An exotic species or weed trying to establish itself in a new ecosystem will have a harder time if it encounters a diverse mix of resident species rather than just a few species, according to research at the University of Minnesota. Working with prairie plants, the research team found that a rich assemblage of species repels invaders because it is more likely to contain plants occupying a niche similar to what the invader needs, as well as plants that make good all-around competitors. The findings have implications for land managers, suggesting that maintaining the native diversity of species can help keep out weeds and exotic species. The study is published in the current Proceedings of the National Academy of Sciences.
"Our study suggests that invading species that resemble resident species are less likely to get established," said Joseph Fargione, a graduate student in the universitys department of ecology, evolution and behavior and first author of the study. "This makes it difficult to predict which exotic species will become problem weeds by studying the weeds alone. Their success actually depends to a large extent on the characteristics of the species already present in the ecosystem."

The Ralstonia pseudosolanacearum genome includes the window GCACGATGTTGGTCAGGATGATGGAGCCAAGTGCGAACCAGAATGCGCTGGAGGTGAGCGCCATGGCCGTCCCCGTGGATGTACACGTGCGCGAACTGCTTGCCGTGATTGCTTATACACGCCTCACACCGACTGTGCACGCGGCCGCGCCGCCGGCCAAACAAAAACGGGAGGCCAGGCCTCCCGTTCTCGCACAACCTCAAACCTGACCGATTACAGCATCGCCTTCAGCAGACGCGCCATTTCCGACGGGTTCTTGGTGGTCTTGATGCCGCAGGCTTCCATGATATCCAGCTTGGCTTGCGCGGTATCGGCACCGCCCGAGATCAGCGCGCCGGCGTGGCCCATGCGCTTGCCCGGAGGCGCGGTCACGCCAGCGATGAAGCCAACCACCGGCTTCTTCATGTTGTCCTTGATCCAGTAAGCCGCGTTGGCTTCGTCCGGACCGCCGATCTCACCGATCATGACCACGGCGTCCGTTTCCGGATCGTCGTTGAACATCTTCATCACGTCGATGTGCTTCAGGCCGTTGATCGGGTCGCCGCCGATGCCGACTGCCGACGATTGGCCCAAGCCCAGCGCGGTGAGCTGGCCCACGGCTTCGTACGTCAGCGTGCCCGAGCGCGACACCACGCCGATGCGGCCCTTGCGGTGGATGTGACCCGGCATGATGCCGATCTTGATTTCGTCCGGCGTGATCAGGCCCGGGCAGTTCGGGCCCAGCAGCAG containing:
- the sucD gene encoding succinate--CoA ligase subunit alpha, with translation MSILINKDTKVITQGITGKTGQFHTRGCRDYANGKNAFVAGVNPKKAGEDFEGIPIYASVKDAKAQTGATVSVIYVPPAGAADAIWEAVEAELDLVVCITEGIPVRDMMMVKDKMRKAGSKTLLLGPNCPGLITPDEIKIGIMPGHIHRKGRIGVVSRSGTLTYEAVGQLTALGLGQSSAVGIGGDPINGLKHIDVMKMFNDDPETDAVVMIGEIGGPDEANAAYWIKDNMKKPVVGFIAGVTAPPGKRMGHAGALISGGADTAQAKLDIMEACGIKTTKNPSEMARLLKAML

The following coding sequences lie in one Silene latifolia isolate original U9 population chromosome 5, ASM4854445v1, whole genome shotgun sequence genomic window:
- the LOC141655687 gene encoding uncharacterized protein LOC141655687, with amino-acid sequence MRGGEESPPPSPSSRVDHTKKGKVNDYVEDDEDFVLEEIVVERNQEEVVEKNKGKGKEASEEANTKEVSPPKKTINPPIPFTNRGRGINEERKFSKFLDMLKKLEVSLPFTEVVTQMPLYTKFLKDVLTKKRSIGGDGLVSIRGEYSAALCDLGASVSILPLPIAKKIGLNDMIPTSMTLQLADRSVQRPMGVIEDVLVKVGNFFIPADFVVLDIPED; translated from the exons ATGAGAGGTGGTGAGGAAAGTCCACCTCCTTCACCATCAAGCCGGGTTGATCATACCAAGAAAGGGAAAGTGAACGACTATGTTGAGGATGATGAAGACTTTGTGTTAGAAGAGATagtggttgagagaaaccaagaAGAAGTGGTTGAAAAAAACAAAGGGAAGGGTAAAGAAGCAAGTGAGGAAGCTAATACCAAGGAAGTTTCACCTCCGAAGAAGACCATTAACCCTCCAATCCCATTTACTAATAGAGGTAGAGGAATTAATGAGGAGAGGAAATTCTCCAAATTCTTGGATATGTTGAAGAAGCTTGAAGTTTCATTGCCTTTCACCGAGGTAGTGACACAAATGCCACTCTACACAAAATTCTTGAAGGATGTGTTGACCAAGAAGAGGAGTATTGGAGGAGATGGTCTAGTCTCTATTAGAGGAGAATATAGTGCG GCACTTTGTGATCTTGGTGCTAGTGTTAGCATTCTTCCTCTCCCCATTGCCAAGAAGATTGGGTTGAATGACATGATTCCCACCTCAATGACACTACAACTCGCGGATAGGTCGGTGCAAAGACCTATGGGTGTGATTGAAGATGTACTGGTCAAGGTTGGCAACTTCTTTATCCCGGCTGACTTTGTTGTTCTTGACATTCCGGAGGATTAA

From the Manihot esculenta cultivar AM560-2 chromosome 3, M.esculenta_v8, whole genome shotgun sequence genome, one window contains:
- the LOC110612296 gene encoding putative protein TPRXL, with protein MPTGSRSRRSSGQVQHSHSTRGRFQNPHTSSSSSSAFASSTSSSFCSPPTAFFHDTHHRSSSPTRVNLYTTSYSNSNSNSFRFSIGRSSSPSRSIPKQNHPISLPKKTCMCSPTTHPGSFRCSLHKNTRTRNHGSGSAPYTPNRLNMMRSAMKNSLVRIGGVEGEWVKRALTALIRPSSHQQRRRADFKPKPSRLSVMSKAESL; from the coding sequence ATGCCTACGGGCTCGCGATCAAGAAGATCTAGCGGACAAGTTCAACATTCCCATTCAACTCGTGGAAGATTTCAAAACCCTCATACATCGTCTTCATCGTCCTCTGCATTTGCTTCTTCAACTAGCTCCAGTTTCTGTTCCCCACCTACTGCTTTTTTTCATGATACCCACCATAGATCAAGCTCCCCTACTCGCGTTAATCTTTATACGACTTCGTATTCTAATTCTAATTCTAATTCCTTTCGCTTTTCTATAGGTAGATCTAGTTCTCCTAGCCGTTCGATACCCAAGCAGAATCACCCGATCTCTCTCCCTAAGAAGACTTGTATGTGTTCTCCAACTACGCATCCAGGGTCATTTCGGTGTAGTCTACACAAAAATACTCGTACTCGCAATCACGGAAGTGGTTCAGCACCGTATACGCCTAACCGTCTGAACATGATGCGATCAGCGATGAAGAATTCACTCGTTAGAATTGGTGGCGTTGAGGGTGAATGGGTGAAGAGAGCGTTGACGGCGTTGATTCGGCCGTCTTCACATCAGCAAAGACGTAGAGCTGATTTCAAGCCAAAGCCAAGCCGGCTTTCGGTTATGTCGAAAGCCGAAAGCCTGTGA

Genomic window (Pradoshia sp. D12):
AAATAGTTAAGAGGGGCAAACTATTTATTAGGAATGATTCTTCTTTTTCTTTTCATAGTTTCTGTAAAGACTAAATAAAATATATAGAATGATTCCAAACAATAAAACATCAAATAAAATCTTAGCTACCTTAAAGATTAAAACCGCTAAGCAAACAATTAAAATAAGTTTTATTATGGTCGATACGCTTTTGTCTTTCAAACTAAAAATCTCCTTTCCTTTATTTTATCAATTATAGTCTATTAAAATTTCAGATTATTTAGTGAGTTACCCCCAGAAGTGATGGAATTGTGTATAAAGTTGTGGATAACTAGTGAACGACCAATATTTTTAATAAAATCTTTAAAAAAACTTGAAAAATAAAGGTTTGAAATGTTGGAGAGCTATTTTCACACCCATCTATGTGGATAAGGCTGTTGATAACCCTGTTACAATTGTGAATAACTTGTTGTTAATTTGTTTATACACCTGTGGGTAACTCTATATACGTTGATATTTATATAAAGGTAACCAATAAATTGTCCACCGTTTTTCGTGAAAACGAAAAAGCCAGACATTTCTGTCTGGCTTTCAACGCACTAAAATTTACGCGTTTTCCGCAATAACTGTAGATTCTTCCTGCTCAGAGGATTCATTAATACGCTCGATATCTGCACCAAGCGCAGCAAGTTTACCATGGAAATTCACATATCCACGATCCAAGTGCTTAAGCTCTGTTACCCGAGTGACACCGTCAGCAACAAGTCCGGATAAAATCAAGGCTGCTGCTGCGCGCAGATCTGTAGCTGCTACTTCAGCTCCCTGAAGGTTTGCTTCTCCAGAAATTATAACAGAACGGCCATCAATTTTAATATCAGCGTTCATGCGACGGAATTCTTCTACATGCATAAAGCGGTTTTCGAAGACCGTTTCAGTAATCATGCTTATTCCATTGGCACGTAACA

The researchers worked with nine-square-meter plots of land at the universitys Cedar Creek Natural History Area in southern Minnesota. The plots contained between one and 24 species of prairie plants that had become well established, with 20-24 replicates at each level of diversity. The researchers introduced a mix of seeds from 27 other plants, all native to the area, to each plot. All the plants fell into one of four types, or "guilds": warm-season grasses, cool-season grasses, legumes and forbs.
Deane Morrison | EurekAlert!
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